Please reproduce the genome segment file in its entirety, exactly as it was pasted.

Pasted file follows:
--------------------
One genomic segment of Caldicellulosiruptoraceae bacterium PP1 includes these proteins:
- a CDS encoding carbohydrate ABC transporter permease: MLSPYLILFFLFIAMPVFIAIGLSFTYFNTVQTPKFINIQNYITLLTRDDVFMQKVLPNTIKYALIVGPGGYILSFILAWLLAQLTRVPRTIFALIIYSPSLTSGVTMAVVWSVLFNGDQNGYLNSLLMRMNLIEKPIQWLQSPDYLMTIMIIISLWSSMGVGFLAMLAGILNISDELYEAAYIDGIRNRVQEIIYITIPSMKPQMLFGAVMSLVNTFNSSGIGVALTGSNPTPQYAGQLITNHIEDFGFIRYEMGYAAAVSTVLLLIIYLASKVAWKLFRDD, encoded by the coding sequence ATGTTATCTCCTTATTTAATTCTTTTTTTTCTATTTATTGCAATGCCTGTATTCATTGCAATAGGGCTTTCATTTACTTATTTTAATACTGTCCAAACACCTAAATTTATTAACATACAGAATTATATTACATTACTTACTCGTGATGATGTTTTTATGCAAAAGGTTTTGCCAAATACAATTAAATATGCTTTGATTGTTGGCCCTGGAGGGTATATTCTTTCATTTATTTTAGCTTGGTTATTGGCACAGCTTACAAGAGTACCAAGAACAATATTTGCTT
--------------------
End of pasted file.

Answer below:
One genomic segment of Caldicellulosiruptoraceae bacterium PP1 includes these proteins:
- a CDS encoding carbohydrate ABC transporter permease: MLSPYLILFFLFIAMPVFIAIGLSFTYFNTVQTPKFINIQNYITLLTRDDVFMQKVLPNTIKYALIVGPGGYILSFILAWLLAQLTRVPRTIFALIIYSPSLTSGVTMAVVWSVLFNGDQNGYLNSLLMRMNLIEKPIQWLQSPDYLMTIMIIISLWSSMGVGFLAMLAGILNISDELYEAAYIDGIRNRVQEIIYITIPSMKPQMLFGAVMSLVNTFNSSGIGVALTGSNPTPQYAGQLITNHIEDFGFIRYEMGYAAAVSTVLLLIIYLASKVAWKLFRDD, encoded by the coding sequence ATGTTATCTCCTTATTTAATTCTTTTTTTTCTATTTATTGCAATGCCTGTATTCATTGCAATAGGGCTTTCATTTACTTATTTTAATACTGTCCAAACACCTAAATTTATTAACATACAGAATTATATTACATTACTTACTCGTGATGATGTTTTTATGCAAAAGGTTTTGCCAAATACAATTAAATATGCTTTGATTGTTGGCCCTGGAGGGTATATTCTTTCATTTATTTTAGCTTGGTTATTGGCACAGCTTACAAGAGTACCAAGAACAATATTTGCTT